This session also drew attention to the potential role of government, whether state or federal should accelerate transmission investment.
Government can make this investment because as Tom Geiser pointed out the investment reduces the price of electricity benefitting taxpayers.
Later the investment can be rolled into the grateful arms of the transmission companies. This is no different to say how stage 1 of Westconnex was funded. It’s no different to the way land development is funded where the Government builds roads and schools.
No one thinks synchronous condensers are anything other than stopgap
There was some talk that the AEMC’s “do no harm” rule was another pretty poor effort by the AEMC. There was fairly widespread agreement it would better (cheaper for consumers) if the transmission company built the syncon where it was most needed. An example is Electranet installing 4 syncons
An earlier pre conference AIE seminar had a very brief highly technical presentation from an AEMO network specialist. Although I could hardly understand a symbol on the page I did get the message that managing networks with lots of medium size generators connected is quite the job.
That said, virtually all speakers who mentioned syncons noted that they were a very old technology solution and that better answers are surely out there. The focus seems to be on a combination of “grid forming inverters” and batteries.
However, it’s equally clear that the industry state of knowledge, or perhaps it’s just me, about what grid forming inverters can and can’t do and what their role is remains up for grabs.
Perhaps this is something ARENA could look at? It should be obvious we are going to end up with a grid that has next to no inertia. Sooner rather than later. During the day time solar and wind will be doing most of the work. Stepping back from the immediate problems of today and actually doing the work to facilitate that transition instead of putting sand in the gears is where policy makers and management need to go.
The battery and pumped hydro session
This session was chaired by Nick Cutler from EY and had presentations from Dan Sturrock (Arena), Marija Petkovic (Energy Synapse), Andrew Stiel (Edify) and Andrew Catchpole from Hydro Tasmania.
Catchpole pointed out that Hydro Tasmania has at least 1GW of pumped hydro with 10-12 hours storage that can be developed at a cost of $1.5 m/MW. Obviously that cost is lower than Snowy. Hydro Tasmania also has 350MW of undeveloped conventional hydro.
In his view their market analysis showed that there was more value in the 10-24 hour market than other segments. I must say my own numbers don’t at first blush come to the same conclusion.
At the other end of the time scale Petkovic looked at the apparent excellent trading opportunities for short duration (say 15 minute) batteries in the five minute settlement market. These batteries could also play in the fast frequency response market, except that as usual the AEMC/AEMO is well behind the game and we don’t have a fast frequency market.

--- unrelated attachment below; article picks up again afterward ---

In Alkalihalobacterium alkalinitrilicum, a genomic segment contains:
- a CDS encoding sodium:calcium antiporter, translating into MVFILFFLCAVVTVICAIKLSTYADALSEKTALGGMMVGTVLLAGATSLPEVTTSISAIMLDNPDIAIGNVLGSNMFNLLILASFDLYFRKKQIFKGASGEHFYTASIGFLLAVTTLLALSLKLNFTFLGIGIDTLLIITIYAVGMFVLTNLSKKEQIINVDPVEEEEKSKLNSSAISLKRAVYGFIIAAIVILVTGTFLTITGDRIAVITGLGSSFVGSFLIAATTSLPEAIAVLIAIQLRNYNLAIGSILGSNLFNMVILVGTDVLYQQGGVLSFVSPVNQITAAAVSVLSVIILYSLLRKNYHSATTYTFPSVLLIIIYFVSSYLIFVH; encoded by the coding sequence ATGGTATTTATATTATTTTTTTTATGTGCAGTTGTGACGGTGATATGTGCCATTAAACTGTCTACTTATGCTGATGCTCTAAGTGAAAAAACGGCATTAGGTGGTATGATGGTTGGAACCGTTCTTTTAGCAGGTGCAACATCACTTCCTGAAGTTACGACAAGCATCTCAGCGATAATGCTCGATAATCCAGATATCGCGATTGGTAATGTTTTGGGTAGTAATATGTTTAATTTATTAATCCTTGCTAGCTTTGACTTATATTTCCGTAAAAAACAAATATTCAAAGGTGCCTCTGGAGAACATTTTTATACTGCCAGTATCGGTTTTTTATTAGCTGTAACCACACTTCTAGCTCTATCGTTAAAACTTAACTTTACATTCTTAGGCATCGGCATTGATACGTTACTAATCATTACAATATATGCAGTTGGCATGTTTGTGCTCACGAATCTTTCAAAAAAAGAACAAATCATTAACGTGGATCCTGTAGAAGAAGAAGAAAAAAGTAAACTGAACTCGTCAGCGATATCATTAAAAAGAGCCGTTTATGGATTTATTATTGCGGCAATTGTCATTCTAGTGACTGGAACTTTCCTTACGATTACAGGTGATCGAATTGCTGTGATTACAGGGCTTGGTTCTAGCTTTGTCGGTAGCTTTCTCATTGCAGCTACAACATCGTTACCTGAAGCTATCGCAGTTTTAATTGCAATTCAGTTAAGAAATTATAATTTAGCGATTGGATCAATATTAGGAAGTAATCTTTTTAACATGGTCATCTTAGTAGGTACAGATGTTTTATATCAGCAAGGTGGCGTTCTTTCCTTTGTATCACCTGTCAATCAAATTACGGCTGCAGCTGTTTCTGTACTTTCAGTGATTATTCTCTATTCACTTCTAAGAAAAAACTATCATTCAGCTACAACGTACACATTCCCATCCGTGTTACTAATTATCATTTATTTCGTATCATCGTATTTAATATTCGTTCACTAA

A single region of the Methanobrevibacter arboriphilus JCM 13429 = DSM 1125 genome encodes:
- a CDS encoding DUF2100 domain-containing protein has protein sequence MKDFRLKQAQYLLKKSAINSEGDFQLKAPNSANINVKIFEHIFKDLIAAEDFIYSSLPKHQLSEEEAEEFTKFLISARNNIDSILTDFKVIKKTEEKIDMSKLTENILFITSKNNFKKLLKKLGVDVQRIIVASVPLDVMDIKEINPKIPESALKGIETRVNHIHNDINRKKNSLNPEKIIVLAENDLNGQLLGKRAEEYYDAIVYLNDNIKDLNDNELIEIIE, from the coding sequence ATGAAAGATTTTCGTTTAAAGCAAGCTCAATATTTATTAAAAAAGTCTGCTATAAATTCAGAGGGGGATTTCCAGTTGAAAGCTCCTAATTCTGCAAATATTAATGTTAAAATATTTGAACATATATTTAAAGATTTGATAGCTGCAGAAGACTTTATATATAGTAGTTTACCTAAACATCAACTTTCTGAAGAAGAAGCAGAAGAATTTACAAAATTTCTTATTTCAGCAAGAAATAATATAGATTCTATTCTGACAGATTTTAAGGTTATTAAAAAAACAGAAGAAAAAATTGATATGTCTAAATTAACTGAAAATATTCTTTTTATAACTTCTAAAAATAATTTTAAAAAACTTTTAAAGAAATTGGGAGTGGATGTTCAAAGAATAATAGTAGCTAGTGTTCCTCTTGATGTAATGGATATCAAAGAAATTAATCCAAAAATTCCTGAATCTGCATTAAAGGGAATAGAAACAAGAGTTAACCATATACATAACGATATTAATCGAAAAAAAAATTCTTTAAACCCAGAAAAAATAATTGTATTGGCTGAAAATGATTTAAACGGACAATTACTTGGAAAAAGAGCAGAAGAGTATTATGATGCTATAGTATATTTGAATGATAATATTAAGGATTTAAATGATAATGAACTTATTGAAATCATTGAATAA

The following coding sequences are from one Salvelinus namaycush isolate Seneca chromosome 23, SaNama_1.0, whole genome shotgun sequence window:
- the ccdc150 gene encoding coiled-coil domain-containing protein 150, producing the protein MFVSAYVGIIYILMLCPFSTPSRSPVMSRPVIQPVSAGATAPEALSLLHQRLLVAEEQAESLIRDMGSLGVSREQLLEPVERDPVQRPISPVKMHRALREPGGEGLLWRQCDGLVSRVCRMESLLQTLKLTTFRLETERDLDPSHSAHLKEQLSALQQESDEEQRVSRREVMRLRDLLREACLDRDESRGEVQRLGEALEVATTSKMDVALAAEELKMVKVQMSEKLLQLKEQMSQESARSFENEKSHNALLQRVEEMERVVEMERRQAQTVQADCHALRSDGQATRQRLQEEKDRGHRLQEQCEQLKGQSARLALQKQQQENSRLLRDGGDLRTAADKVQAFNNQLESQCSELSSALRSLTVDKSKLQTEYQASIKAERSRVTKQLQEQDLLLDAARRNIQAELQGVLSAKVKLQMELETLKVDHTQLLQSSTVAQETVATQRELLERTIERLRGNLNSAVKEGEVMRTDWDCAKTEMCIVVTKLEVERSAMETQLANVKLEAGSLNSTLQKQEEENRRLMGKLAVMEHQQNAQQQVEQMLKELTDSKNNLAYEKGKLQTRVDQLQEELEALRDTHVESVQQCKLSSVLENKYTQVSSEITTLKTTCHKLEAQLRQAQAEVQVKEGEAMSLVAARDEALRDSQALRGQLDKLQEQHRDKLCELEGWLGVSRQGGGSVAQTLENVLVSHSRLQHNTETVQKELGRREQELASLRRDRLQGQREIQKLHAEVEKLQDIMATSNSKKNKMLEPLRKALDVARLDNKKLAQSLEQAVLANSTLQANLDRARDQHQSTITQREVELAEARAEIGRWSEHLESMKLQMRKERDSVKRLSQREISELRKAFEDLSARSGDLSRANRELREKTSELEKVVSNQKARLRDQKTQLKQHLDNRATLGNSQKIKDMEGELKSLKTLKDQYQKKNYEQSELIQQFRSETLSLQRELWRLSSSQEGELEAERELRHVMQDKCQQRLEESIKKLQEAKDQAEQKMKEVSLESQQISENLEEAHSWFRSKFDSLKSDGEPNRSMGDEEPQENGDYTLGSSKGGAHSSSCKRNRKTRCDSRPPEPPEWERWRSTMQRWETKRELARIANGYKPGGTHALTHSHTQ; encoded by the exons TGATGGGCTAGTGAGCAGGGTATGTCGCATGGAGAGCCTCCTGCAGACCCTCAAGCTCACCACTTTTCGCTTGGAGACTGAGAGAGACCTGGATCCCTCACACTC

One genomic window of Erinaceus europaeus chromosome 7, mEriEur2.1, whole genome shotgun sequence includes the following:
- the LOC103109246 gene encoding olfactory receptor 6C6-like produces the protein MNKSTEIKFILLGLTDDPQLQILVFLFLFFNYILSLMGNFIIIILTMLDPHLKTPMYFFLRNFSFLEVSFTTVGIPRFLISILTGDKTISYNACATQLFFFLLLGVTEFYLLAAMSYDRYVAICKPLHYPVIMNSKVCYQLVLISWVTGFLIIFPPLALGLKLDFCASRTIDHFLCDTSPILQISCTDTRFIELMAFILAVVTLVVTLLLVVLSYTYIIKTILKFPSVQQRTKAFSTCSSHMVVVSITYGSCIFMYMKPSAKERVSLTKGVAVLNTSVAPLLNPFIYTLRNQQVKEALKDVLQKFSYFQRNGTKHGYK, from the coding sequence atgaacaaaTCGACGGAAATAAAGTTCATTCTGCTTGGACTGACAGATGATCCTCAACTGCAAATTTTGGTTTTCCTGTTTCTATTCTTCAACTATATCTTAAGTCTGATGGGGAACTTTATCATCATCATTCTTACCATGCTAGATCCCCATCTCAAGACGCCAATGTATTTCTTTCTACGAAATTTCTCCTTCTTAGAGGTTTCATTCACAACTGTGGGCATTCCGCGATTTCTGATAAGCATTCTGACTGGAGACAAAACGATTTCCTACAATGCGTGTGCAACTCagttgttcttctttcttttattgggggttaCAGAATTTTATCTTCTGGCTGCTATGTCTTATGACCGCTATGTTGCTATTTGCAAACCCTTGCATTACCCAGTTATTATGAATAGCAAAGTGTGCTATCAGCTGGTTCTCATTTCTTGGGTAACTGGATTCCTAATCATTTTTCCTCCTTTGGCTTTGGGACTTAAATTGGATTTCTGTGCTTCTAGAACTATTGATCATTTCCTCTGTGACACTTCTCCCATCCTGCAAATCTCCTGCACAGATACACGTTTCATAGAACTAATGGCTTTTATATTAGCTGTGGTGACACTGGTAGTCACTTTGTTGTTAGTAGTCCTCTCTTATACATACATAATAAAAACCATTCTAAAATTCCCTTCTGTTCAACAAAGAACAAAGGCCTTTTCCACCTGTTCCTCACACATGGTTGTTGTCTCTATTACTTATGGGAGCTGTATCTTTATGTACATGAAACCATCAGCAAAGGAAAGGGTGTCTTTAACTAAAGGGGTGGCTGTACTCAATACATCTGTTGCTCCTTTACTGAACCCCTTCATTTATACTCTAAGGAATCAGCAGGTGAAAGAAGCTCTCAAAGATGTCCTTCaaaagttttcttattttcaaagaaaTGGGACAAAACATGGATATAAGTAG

Stiel, who as part of Edify has developed the Gannawarra battery in Victoria, pointed to the many issues with the rules that made introducing his battery problematic.
Essentially the battery and the solar farm became 3 DUIDs (separate connections) on the generation system and Edify’s own solar farm couldn’t even guarantee preferential access to charge its own battery. This is another example of how completely hopeless the rules are when it comes to new technology and retro fitting it.
Andrew also pointed to the role of batteries in reducing the need for inertia by providing fast frequency response. We’ve covered this topic before in discussion of the pioneering work in Ireland on the topic and Bruce Miller’s observations that a market with low inertia is in many respects easier to control than one with high inertia. The low inertia model needs smaller changes to get back on frequency.
Dan Sturrock presented a chart which I think showed that ARENA has facilitated over 110 MW of battery development and was keen to fund something that could demonstrate other battery capabilities. I think we are up to something like 200 MW of large scale batteries in total across the NEM although I might have that wrong. Pretty good achievement.
Despite tougher times my sense is there are still more projects to be announced over the balance of the year. I expect the AER to finish its RIT navel gazing on the NSW QLD, NSW VIC small upgrades within the next month or two and the SA – NSW interconnect by Xmas.
Despite all the jumping up and down about pumped hydro the only project which might possibly get the notice to proceed this year is Genex’s QLD project. I take Snowy as a done deal.
I suspect that despite the marginal economics some more batteries might still get into action.
David Leitch is a regular contributor to Renew Economy. He is principal at ITK, specialising in analysis of electricity, gas and decarbonisation drawn from 33 years experience in stockbroking research & analysis for UBS, JPMorgan and predecessor firms.